Policy search methods based on reinforcement learning and optimal control can allow robots to automatically learn a wide range of tasks. However, practical applications of policy search tend to require the policy to be supported by hand-engineered components for perception, state estimation, and low-level control. We propose a method for learning policies that map raw, low-level observations, consisting of joint angles and camera images, directly to the torques at the robot’s joints. The policies are represented as deep convolutional neural networks (CNNs) with 92,000 parameters. The high dimensionality of such policies poses a tremendous challenge for policy search. To address this challenge, we develop a sensorimotor guided policy search method that can handle high-dimensional policies and partially observed tasks. We use BADMM to decompose policy search into an optimal control phase and supervised learning phase, allowing CNN policies to be trained with standard supervised learning techniques. This method can learn a number of manipulation tasks that require close coordination between vision and control, including inserting a block into a shape sorting cube, screwing on a bottle cap, fitting the claw of a toy hammer under a nail with various grasps, and placing a coat hanger on a clothes rack.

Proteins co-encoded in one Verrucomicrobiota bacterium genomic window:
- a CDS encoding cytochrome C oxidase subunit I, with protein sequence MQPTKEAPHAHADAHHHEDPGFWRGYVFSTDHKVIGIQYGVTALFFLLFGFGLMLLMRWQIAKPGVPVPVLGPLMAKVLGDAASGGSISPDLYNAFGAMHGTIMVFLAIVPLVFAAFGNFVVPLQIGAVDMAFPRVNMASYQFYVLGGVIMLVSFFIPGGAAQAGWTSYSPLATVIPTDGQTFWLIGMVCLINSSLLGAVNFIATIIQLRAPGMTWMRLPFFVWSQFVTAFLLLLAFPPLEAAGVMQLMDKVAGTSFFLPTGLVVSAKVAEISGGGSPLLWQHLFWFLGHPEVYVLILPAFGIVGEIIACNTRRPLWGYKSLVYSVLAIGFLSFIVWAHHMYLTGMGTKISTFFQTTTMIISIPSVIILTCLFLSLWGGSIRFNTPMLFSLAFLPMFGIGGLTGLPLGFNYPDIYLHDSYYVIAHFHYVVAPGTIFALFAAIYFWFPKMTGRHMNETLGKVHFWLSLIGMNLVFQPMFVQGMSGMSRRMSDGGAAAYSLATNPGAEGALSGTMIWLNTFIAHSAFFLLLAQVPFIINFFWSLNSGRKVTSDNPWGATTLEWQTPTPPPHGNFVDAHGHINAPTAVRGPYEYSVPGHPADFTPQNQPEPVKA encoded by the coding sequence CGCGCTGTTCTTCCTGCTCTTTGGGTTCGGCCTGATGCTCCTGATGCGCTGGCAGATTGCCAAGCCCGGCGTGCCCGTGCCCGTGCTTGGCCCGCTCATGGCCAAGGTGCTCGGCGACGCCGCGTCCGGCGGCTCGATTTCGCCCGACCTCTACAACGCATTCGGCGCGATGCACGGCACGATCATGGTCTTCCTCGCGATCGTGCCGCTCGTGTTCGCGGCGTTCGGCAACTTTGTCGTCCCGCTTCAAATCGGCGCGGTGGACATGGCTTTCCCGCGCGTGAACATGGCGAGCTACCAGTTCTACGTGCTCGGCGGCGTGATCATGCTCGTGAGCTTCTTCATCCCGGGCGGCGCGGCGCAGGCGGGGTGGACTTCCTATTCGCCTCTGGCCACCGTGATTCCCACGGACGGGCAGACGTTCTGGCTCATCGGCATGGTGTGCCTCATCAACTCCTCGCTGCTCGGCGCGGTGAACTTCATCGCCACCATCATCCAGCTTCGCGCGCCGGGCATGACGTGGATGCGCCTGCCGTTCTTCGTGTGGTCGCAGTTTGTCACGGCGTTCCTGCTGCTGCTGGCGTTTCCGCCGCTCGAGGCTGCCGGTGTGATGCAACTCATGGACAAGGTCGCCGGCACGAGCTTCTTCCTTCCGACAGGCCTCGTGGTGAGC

Reinforcement learning provides a powerful and flexible framework for automated acquisition of robotic motion skills. However, applying reinforcement learning requires a sufficiently detailed representation of the state, including the configuration of task-relevant objects. We present an approach that automates state-space construction by learning a state representation directly from camera images. Our method uses a deep spatial autoencoder to acquire a set of feature points that describe the environment for the current task, such as the positions of objects, and then learns a motion skill with these feature points using an efficient reinforcement learning method based on local linear models. The resulting controller reacts continuously to the learned feature points, allowing the robot to dynamically manipulate objects in the world with closed-loop control. We demonstrate our method with a PR2 robot on tasks that include pushing a free-standing toy block, picking up a bag of rice using a spatula, and hanging a loop of rope on a hook at various positions. In each task, our method automatically learns to track task-relevant objects and manipulate their configuration with the robot’s arm.